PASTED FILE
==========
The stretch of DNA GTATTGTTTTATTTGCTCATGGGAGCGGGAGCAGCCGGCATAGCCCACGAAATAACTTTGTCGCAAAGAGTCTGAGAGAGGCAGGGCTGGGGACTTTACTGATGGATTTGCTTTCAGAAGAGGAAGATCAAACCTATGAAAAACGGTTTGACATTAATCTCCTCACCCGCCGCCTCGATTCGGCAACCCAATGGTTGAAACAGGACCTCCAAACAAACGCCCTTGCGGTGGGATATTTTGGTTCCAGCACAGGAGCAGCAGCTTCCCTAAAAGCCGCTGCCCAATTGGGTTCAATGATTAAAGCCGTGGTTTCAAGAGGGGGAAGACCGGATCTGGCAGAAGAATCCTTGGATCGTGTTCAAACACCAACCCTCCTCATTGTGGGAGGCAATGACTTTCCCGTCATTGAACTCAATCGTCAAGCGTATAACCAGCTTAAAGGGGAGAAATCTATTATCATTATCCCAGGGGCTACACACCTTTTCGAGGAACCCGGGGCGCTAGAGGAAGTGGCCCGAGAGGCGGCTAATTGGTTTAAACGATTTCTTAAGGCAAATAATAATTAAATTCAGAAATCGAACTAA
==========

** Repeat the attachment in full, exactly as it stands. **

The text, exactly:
The stretch of DNA GTATTGTTTTATTTGCTCATGGGAGCGGGAGCAGCCGGCATAGCCCACGAAATAACTTTGTCGCAAAGAGTCTGAGAGAGGCAGGGCTGGGGACTTTACTGATGGATTTGCTTTCAGAAGAGGAAGATCAAACCTATGAAAAACGGTTTGACATTAATCTCCTCACCCGCCGCCTCGATTCGGCAACCCAATGGTTGAAACAGGACCTCCAAACAAACGCCCTTGCGGTGGGATATTTTGGTTCCAGCACAGGAGCAGCAGCTTCCCTAAAAGCCGCTGCCCAATTGGGTTCAATGATTAAAGCCGTGGTTTCAAGAGGGGGAAGACCGGATCTGGCAGAAGAATCCTTGGATCGTGTTCAAACACCAACCCTCCTCATTGTGGGAGGCAATGACTTTCCCGTCATTGAACTCAATCGTCAAGCGTATAACCAGCTTAAAGGGGAGAAATCTATTATCATTATCCCAGGGGCTACACACCTTTTCGAGGAACCCGGGGCGCTAGAGGAAGTGGCCCGAGAGGCGGCTAATTGGTTTAAACGATTTCTTAAGGCAAATAATAATTAAATTCAGAAATCGAACTAA